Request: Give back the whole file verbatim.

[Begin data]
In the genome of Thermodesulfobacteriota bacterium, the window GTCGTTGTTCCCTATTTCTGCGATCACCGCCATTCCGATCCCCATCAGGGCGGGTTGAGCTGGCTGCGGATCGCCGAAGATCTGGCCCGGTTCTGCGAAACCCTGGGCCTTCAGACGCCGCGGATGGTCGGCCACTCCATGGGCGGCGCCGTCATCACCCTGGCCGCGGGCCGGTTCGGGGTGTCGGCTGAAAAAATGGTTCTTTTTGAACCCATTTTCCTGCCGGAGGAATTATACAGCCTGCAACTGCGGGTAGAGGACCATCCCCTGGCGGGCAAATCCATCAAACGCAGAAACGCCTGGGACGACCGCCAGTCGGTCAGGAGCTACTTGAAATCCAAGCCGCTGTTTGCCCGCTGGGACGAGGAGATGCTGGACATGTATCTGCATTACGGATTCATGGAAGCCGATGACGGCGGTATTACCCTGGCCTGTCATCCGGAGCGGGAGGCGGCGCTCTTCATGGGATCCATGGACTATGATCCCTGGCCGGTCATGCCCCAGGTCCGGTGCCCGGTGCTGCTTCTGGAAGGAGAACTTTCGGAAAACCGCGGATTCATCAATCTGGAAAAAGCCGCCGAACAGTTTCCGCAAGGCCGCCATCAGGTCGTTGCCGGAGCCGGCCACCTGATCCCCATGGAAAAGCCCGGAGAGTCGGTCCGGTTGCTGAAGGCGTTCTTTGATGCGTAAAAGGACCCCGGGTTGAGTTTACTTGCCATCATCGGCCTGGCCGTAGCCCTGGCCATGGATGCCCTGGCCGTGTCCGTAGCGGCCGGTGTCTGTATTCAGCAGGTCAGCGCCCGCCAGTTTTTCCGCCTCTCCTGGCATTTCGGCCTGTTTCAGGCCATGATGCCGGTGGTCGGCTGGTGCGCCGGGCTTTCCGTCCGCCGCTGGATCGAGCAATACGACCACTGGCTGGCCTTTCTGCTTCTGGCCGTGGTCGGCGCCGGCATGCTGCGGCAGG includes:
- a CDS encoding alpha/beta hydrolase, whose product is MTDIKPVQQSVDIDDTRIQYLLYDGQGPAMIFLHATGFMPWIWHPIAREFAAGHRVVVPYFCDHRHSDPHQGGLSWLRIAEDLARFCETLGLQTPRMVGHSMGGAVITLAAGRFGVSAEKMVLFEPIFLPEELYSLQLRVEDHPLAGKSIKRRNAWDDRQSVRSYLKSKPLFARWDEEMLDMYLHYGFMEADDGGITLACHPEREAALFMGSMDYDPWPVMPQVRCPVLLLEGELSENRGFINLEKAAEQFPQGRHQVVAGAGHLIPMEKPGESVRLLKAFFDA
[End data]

In the genome of Thermodesulfobacteriota bacterium, the window GTCGTTGTTCCCTATTTCTGCGATCACCGCCATTCCGATCCCCATCAGGGCGGGTTGAGCTGGCTGCGGATCGCCGAAGATCTGGCCCGGTTCTGCGAAACCCTGGGCCTTCAGACGCCGCGGATGGTCGGCCACTCCATGGGCGGCGCCGTCATCACCCTGGCCGCGGGCCGGTTCGGGGTGTCGGCTGAAAAAATGGTTCTTTTTGAACCCATTTTCCTGCCGGAGGAATTATACAGCCTGCAACTGCGGGTAGAGGACCATCCCCTGGCGGGCAAATCCATCAAACGCAGAAACGCCTGGGACGACCGCCAGTCGGTCAGGAGCTACTTGAAATCCAAGCCGCTGTTTGCCCGCTGGGACGAGGAGATGCTGGACATGTATCTGCATTACGGATTCATGGAAGCCGATGACGGCGGTATTACCCTGGCCTGTCATCCGGAGCGGGAGGCGGCGCTCTTCATGGGATCCATGGACTATGATCCCTGGCCGGTCATGCCCCAGGTCCGGTGCCCGGTGCTGCTTCTGGAAGGAGAACTTTCGGAAAACCGCGGATTCATCAATCTGGAAAAAGCCGCCGAACAGTTTCCGCAAGGCCGCCATCAGGTCGTTGCCGGAGCCGGCCACCTGATCCCCATGGAAAAGCCCGGAGAGTCGGTCCGGTTGCTGAAGGCGTTCTTTGATGCGTAAAAGGACCCCGGGTTGAGTTTACTTGCCATCATCGGCCTGGCCGTAGCCCTGGCCATGGATGCCCTGGCCGTGTCCGTAGCGGCCGGTGTCTGTATTCAGCAGGTCAGCGCCCGCCAGTTTTTCCGCCTCTCCTGGCATTTCGGCCTGTTTCAGGCCATGATGCCGGTGGTCGGCTGGTGCGCCGGGCTTTCCGTCCGCCGCTGGATCGAGCAATACGACCACTGGCTGGCCTTTCTGCTTCTGGCCGTGGTCGGCGCCGGCATGCTGCGGCAGG includes:
- a CDS encoding alpha/beta hydrolase, whose product is MTDIKPVQQSVDIDDTRIQYLLYDGQGPAMIFLHATGFMPWIWHPIAREFAAGHRVVVPYFCDHRHSDPHQGGLSWLRIAEDLARFCETLGLQTPRMVGHSMGGAVITLAAGRFGVSAEKMVLFEPIFLPEELYSLQLRVEDHPLAGKSIKRRNAWDDRQSVRSYLKSKPLFARWDEEMLDMYLHYGFMEADDGGITLACHPEREAALFMGSMDYDPWPVMPQVRCPVLLLEGELSENRGFINLEKAAEQFPQGRHQVVAGAGHLIPMEKPGESVRLLKAFFDA